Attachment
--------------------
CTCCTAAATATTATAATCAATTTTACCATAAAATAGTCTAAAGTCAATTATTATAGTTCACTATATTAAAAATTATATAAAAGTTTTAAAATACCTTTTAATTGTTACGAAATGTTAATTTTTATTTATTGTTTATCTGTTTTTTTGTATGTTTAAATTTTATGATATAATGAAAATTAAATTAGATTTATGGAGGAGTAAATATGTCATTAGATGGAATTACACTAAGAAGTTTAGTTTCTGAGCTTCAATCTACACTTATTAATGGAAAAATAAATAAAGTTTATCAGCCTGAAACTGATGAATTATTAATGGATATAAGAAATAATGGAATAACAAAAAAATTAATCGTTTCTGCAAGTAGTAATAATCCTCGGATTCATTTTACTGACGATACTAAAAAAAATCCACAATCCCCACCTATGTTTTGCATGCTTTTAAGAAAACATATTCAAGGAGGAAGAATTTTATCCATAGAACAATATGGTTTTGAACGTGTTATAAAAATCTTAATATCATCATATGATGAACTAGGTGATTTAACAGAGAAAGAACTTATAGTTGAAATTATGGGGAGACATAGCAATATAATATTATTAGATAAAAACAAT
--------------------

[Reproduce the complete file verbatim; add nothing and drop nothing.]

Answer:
CTCCTAAATATTATAATCAATTTTACCATAAAATAGTCTAAAGTCAATTATTATAGTTCACTATATTAAAAATTATATAAAAGTTTTAAAATACCTTTTAATTGTTACGAAATGTTAATTTTTATTTATTGTTTATCTGTTTTTTTGTATGTTTAAATTTTATGATATAATGAAAATTAAATTAGATTTATGGAGGAGTAAATATGTCATTAGATGGAATTACACTAAGAAGTTTAGTTTCTGAGCTTCAATCTACACTTATTAATGGAAAAATAAATAAAGTTTATCAGCCTGAAACTGATGAATTATTAATGGATATAAGAAATAATGGAATAACAAAAAAATTAATCGTTTCTGCAAGTAGTAATAATCCTCGGATTCATTTTACTGACGATACTAAAAAAAATCCACAATCCCCACCTATGTTTTGCATGCTTTTAAGAAAACATATTCAAGGAGGAAGAATTTTATCCATAGAACAATATGGTTTTGAACGTGTTATAAAAATCTTAATATCATCATATGATGAACTAGGTGATTTAACAGAGAAAGAACTTATAGTTGAAATTATGGGGAGACATAGCAATATAATATTATTAGATAAAAACAAT